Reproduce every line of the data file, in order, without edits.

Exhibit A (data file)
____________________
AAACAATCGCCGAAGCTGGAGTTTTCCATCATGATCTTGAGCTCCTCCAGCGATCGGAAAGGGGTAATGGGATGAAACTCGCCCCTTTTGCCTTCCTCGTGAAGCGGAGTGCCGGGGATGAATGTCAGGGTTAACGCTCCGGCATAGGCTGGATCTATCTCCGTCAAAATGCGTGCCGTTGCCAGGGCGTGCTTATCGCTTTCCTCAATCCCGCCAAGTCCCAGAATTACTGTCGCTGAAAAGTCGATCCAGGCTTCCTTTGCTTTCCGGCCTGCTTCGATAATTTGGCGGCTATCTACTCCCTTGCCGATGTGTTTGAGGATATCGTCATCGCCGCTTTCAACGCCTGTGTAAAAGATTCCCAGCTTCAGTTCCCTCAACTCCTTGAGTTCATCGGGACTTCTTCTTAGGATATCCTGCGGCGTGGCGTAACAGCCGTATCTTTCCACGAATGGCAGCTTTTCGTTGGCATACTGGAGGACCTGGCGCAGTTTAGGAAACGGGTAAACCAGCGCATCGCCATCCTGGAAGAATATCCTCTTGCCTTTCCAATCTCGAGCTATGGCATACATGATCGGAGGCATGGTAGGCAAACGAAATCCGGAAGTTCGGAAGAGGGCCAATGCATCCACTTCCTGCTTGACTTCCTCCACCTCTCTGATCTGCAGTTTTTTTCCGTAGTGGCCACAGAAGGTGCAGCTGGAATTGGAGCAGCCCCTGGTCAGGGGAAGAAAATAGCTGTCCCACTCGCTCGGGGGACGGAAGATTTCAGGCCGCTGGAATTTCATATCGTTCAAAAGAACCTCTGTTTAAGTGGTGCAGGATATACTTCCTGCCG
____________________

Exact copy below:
AAACAATCGCCGAAGCTGGAGTTTTCCATCATGATCTTGAGCTCCTCCAGCGATCGGAAAGGGGTAATGGGATGAAACTCGCCCCTTTTGCCTTCCTCGTGAAGCGGAGTGCCGGGGATGAATGTCAGGGTTAACGCTCCGGCATAGGCTGGATCTATCTCCGTCAAAATGCGTGCCGTTGCCAGGGCGTGCTTATCGCTTTCCTCAATCCCGCCAAGTCCCAGAATTACTGTCGCTGAAAAGTCGATCCAGGCTTCCTTTGCTTTCCGGCCTGCTTCGATAATTTGGCGGCTATCTACTCCCTTGCCGATGTGTTTGAGGATATCGTCATCGCCGCTTTCAACGCCTGTGTAAAAGATTCCCAGCTTCAGTTCCCTCAACTCCTTGAGTTCATCGGGACTTCTTCTTAGGATATCCTGCGGCGTGGCGTAACAGCCGTATCTTTCCACGAATGGCAGCTTTTCGTTGGCATACTGGAGGACCTGGCGCAGTTTAGGAAACGGGTAAACCAGCGCATCGCCATCCTGGAAGAATATCCTCTTGCCTTTCCAATCTCGAGCTATGGCATACATGATCGGAGGCATGGTAGGCAAACGAAATCCGGAAGTTCGGAAGAGGGCCAATGCATCCACTTCCTGCTTGACTTCCTCCACCTCTCTGATCTGCAGTTTTTTTCCGTAGTGGCCACAGAAGGTGCAGCTGGAATTGGAGCAGCCCCTGGTCAGGGGAAGAAAATAGCTGTCCCACTCGCTCGGGGGACGGAAGATTTCAGGCCGCTGGAATTTCATATCGTTCAAAAGAACCTCTGTTTAAGTGGTGCAGGATATACTTCCTGCCG